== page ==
The Last Dirty Secret of World War Two

The Last Dirty Secret of World War Two

FIFTY YEARS AGO THIS MONTH, CANADA — along with Great Britain, Australia, New Zealand, and France — declared war on Nazi Germany. The terrible confrontation took six years to reach its conclusion and claimed the lives of perhaps 50-million people, combatants and civilians alike.

Unlike the “Great War” of 1914-18, the Second World War was imbued from the start with an air of righteousness that still strikes us as apt half a century later. Indeed this sense of a just war has been buttressed by post-war accounting, particularly as it brought home the reality of the German concentration camps where — notoriously — more than 6-million Jews were murdered in circumstances that will always cry out for remembrance and atonement.

Postwar historians have properly com­plicated our understanding of how the war started. (The spinelessness of the Western democracies, for example, has long been seen as almost as crucial as the endemic German ills that gave rise to and sustained Nazism.) Nevertheless, ordinary people have never been in much doubt about the basics. It was Hitler’s Germany that caused the war. In the terrible struggle to defeat the Nazis, most people could agree with Win­ston Churchill’s famous witticism that even the devil would merit a favourable refer­ence if he sided with the Allies.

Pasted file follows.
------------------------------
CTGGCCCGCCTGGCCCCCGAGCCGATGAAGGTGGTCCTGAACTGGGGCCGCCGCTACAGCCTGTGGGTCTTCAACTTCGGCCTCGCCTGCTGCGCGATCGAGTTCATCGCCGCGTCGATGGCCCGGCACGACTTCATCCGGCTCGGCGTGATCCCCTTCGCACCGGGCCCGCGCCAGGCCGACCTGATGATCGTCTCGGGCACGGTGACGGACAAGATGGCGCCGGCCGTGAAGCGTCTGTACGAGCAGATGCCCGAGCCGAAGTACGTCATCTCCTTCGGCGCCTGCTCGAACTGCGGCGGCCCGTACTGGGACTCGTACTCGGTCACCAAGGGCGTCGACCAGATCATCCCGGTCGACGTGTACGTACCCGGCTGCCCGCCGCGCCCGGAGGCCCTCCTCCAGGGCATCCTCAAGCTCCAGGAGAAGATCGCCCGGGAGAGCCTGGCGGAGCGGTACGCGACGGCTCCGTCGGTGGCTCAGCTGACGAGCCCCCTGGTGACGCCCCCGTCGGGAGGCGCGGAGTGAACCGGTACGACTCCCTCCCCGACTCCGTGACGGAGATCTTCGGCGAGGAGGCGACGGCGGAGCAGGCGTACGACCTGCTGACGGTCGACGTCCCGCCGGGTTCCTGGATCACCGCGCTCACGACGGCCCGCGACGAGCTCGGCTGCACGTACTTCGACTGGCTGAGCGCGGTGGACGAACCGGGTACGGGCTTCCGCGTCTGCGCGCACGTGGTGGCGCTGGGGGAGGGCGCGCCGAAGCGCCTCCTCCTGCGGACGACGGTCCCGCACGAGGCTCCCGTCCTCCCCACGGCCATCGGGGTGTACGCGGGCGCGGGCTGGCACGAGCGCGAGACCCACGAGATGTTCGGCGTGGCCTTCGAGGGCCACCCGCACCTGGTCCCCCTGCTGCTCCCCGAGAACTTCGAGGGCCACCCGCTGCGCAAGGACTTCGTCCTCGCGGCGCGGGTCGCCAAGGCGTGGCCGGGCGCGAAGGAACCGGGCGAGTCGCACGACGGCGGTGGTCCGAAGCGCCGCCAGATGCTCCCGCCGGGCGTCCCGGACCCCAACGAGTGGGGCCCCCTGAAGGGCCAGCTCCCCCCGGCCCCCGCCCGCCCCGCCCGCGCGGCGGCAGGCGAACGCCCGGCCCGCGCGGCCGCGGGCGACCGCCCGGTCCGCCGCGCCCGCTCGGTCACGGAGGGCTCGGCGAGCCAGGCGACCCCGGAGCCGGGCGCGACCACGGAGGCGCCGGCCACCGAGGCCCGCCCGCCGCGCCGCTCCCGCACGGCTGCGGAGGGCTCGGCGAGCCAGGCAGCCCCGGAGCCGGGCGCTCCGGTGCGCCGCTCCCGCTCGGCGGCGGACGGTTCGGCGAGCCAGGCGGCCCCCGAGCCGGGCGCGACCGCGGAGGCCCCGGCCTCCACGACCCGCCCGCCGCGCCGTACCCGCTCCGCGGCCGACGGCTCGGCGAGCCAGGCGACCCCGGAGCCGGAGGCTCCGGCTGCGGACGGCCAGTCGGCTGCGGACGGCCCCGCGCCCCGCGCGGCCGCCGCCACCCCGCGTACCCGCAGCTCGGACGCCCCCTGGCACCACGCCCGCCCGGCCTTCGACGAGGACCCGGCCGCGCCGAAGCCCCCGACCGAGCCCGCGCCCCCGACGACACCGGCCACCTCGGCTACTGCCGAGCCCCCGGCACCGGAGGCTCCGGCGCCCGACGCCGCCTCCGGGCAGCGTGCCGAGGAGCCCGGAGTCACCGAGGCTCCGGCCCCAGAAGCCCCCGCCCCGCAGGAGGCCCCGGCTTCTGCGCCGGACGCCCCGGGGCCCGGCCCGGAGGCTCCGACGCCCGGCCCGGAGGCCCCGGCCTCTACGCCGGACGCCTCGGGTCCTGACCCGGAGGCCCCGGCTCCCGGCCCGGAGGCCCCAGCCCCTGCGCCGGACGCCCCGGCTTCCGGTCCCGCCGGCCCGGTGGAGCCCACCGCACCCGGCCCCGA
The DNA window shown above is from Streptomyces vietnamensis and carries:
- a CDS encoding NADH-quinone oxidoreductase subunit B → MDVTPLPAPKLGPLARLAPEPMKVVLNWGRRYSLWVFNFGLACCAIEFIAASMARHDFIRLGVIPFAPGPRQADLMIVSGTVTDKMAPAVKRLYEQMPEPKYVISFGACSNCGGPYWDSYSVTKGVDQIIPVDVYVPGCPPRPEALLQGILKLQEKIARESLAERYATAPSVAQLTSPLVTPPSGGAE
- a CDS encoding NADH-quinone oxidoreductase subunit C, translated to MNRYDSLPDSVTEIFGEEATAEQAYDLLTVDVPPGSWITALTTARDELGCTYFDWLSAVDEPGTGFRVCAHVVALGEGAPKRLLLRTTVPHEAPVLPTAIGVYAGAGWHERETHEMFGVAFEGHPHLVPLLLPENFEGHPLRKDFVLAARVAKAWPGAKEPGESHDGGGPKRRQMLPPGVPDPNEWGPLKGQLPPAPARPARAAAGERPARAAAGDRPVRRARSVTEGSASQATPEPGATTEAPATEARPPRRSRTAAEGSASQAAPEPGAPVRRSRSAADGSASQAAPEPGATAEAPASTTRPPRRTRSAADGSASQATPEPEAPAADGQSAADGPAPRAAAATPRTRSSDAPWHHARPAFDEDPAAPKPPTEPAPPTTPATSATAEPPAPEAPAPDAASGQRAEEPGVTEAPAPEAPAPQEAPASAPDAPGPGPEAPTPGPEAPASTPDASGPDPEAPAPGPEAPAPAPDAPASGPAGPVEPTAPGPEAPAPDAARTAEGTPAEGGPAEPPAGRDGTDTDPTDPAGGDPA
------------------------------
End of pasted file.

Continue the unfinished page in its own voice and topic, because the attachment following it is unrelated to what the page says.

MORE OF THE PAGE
Time, though, plays perverse tricks. With this issue, and only coincidentally to mark the fiftieth anniversary of the war’s outbreak, Saturday Night is publishing an oddity: an account of events born in the ashes of the Third Reich that no-one wants to publish — including ourselves. The rea­son is straightforward. The central revela­tion in James Bacque’s report, which is adapted from his onerously researched new book entitled Other Losses, concerns the fate of German prisoners of war in the American camps in Europe in 1945 and 1946. The book itself implicates the French camps as well. By even the most conserva­tive statistical reckoning, nearly a million prisoners died of starvation, exposure, and neglect at the hands of two of the victorious Allies. In the case of the Americans, this was accomplished; it needs to be stated very clearly, as a result of orders, issued from the highest levels of command that deliber­ately contravened the Geneva Convention on the treatment of POWs.